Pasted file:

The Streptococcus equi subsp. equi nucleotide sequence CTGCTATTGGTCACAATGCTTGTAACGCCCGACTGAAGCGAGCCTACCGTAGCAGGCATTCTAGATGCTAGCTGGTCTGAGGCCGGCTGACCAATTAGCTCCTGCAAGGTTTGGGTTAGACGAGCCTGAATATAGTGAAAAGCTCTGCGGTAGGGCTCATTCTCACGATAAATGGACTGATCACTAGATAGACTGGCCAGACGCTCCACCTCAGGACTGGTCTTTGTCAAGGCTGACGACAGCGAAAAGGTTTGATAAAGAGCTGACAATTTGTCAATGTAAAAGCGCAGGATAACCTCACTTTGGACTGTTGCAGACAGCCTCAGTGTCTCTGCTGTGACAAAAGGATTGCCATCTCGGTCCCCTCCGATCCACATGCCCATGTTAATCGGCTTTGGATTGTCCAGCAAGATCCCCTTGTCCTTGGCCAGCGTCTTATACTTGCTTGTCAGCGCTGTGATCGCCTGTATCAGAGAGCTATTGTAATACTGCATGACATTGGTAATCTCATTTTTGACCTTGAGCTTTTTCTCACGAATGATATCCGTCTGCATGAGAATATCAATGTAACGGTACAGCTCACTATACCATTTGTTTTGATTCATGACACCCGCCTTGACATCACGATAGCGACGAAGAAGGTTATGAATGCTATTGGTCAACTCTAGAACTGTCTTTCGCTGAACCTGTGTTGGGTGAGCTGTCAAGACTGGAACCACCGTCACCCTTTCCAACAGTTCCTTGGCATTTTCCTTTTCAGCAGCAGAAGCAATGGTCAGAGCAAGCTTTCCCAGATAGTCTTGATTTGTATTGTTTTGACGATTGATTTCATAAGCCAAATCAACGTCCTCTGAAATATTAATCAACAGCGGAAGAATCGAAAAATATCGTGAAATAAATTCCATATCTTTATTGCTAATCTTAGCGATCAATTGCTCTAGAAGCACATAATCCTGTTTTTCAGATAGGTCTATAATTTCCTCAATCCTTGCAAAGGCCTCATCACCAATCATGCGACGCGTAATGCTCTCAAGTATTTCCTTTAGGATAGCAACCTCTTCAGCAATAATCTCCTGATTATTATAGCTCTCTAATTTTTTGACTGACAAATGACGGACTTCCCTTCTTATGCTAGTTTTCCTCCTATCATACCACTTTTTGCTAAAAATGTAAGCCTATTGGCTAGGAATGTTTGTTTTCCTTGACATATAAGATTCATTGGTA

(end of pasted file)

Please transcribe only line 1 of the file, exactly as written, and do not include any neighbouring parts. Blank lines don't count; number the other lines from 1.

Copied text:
The Streptococcus equi subsp. equi nucleotide sequence CTGCTATTGGTCACAATGCTTGTAACGCCCGACTGAAGCGAGCCTACCGTAGCAGGCATTCTAGATGCTAGCTGGTCTGAGGCCGGCTGACCAATTAGCTCCTGCAAGGTTTGGGTTAGACGAGCCTGAATATAGTGAAAAGCTCTGCGGTAGGGCTCATTCTCACGATAAATGGACTGATCACTAGATAGACTGGCCAGACGCTCCACCTCAGGACTGGTCTTTGTCAAGGCTGACGACAGCGAAAAGGTTTGATAAAGAGCTGACAATTTGTCAATGTAAAAGCGCAGGATAACCTCACTTTGGACTGTTGCAGACAGCCTCAGTGTCTCTGCTGTGACAAAAGGATTGCCATCTCGGTCCCCTCCGATCCACATGCCCATGTTAATCGGCTTTGGATTGTCCAGCAAGATCCCCTTGTCCTTGGCCAGCGTCTTATACTTGCTTGTCAGCGCTGTGATCGCCTGTATCAGAGAGCTATTGTAATACTGCATGACATTGGTAATCTCATTTTTGACCTTGAGCTTTTTCTCACGAATGATATCCGTCTGCATGAGAATATCAATGTAACGGTACAGCTCACTATACCATTTGTTTTGATTCATGACACCCGCCTTGACATCACGATAGCGACGAAGAAGGTTATGAATGCTATTGGTCAACTCTAGAACTGTCTTTCGCTGAACCTGTGTTGGGTGAGCTGTCAAGACTGGAACCACCGTCACCCTTTCCAACAGTTCCTTGGCATTTTCCTTTTCAGCAGCAGAAGCAATGGTCAGAGCAAGCTTTCCCAGATAGTCTTGATTTGTATTGTTTTGACGATTGATTTCATAAGCCAAATCAACGTCCTCTGAAATATTAATCAACAGCGGAAGAATCGAAAAATATCGTGAAATAAATTCCATATCTTTATTGCTAATCTTAGCGATCAATTGCTCTAGAAGCACATAATCCTGTTTTTCAGATAGGTCTATAATTTCCTCAATCCTTGCAAAGGCCTCATCACCAATCATGCGACGCGTAATGCTCTCAAGTATTTCCTTTAGGATAGCAACCTCTTCAGCAATAATCTCCTGATTATTATAGCTCTCTAATTTTTTGACTGACAAATGACGGACTTCCCTTCTTATGCTAGTTTTCCTCCTATCATACCACTTTTTGCTAAAAATGTAAGCCTATTGGCTAGGAATGTTTGTTTTCCTTGACATATAAGATTCATTGGTA